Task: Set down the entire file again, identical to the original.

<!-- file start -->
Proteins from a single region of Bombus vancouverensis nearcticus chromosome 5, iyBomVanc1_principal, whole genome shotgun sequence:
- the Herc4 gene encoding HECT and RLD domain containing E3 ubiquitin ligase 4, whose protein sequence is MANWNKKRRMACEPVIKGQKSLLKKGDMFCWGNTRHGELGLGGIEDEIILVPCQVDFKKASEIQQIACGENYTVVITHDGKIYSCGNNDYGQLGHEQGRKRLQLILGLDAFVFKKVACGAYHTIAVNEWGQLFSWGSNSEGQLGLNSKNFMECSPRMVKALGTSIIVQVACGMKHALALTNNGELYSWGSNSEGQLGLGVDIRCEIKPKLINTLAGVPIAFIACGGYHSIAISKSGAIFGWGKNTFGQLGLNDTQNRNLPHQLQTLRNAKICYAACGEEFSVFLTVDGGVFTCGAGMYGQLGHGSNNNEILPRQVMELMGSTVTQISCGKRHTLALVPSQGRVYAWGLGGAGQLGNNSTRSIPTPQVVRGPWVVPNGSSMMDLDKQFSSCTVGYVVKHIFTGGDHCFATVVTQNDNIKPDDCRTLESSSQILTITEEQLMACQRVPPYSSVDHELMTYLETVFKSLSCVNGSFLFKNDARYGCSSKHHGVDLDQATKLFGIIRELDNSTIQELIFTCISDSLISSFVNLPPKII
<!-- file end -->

Proteins from a single region of Bombus vancouverensis nearcticus chromosome 5, iyBomVanc1_principal, whole genome shotgun sequence:
- the Herc4 gene encoding HECT and RLD domain containing E3 ubiquitin ligase 4, whose protein sequence is MANWNKKRRMACEPVIKGQKSLLKKGDMFCWGNTRHGELGLGGIEDEIILVPCQVDFKKASEIQQIACGENYTVVITHDGKIYSCGNNDYGQLGHEQGRKRLQLILGLDAFVFKKVACGAYHTIAVNEWGQLFSWGSNSEGQLGLNSKNFMECSPRMVKALGTSIIVQVACGMKHALALTNNGELYSWGSNSEGQLGLGVDIRCEIKPKLINTLAGVPIAFIACGGYHSIAISKSGAIFGWGKNTFGQLGLNDTQNRNLPHQLQTLRNAKICYAACGEEFSVFLTVDGGVFTCGAGMYGQLGHGSNNNEILPRQVMELMGSTVTQISCGKRHTLALVPSQGRVYAWGLGGAGQLGNNSTRSIPTPQVVRGPWVVPNGSSMMDLDKQFSSCTVGYVVKHIFTGGDHCFATVVTQNDNIKPDDCRTLESSSQILTITEEQLMACQRVPPYSSVDHELMTYLETVFKSLSCVNGSFLFKNDARYGCSSKHHGVDLDQATKLFGIIRELDNSTIQELIFTCISDSLISSFVNLPPKII